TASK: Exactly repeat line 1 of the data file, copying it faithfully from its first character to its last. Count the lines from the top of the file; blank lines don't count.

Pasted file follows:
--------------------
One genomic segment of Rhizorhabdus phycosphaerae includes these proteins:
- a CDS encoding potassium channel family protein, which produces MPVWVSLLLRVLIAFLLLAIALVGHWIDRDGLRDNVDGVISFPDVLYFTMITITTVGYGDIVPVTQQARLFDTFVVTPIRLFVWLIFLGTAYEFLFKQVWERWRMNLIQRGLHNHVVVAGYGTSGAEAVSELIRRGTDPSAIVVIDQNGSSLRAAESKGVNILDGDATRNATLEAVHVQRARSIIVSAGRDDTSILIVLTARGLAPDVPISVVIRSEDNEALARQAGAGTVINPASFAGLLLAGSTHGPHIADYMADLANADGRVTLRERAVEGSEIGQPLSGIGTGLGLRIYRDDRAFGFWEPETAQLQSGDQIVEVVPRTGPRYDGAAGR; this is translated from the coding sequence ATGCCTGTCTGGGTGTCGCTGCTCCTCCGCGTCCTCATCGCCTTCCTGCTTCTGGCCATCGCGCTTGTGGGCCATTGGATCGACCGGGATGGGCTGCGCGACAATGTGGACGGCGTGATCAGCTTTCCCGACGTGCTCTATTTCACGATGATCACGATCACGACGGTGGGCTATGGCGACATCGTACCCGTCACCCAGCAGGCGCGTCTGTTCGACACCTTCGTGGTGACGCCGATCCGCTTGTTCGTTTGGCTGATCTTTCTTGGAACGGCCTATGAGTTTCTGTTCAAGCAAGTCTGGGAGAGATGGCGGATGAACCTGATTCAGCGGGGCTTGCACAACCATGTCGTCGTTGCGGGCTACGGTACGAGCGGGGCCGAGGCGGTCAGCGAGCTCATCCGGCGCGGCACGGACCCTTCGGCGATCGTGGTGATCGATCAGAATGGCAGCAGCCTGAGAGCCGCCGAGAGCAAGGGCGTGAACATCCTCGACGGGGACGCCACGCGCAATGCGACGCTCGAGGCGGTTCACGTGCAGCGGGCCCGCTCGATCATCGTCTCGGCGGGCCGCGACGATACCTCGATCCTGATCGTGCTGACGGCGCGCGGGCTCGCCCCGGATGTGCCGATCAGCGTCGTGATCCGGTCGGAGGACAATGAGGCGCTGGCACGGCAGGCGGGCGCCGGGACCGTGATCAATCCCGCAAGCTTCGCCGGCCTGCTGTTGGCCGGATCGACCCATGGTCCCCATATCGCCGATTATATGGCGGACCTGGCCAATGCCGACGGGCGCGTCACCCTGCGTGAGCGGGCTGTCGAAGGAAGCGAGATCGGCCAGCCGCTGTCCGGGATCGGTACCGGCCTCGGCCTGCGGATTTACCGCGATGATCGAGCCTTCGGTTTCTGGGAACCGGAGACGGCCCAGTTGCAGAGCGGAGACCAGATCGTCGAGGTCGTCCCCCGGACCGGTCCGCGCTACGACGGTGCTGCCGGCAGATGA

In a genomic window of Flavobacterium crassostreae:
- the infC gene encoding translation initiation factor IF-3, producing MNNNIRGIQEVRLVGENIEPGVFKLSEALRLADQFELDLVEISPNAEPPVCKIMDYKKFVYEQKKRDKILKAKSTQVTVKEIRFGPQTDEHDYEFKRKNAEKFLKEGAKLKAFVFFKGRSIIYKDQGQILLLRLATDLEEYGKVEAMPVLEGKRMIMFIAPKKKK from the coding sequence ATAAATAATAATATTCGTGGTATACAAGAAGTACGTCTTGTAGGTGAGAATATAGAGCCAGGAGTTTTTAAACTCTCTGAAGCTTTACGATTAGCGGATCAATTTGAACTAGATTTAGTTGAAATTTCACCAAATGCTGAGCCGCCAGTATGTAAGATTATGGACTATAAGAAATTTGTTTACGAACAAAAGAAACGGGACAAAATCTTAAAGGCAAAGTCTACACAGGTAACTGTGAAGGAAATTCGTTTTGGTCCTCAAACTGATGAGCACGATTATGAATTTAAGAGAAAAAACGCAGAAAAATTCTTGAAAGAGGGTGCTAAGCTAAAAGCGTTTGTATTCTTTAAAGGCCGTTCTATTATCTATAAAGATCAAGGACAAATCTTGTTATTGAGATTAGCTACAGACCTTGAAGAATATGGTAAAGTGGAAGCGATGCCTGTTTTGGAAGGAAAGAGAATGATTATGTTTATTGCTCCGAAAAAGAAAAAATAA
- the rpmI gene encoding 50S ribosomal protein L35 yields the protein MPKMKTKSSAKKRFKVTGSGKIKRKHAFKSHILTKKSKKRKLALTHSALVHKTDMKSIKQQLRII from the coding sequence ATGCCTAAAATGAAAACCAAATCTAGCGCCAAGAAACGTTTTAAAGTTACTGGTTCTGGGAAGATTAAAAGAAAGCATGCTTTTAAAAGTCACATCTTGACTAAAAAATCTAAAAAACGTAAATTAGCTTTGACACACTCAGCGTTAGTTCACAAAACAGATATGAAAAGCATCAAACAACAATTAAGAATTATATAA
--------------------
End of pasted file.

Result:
One genomic segment of Rhizorhabdus phycosphaerae includes these proteins: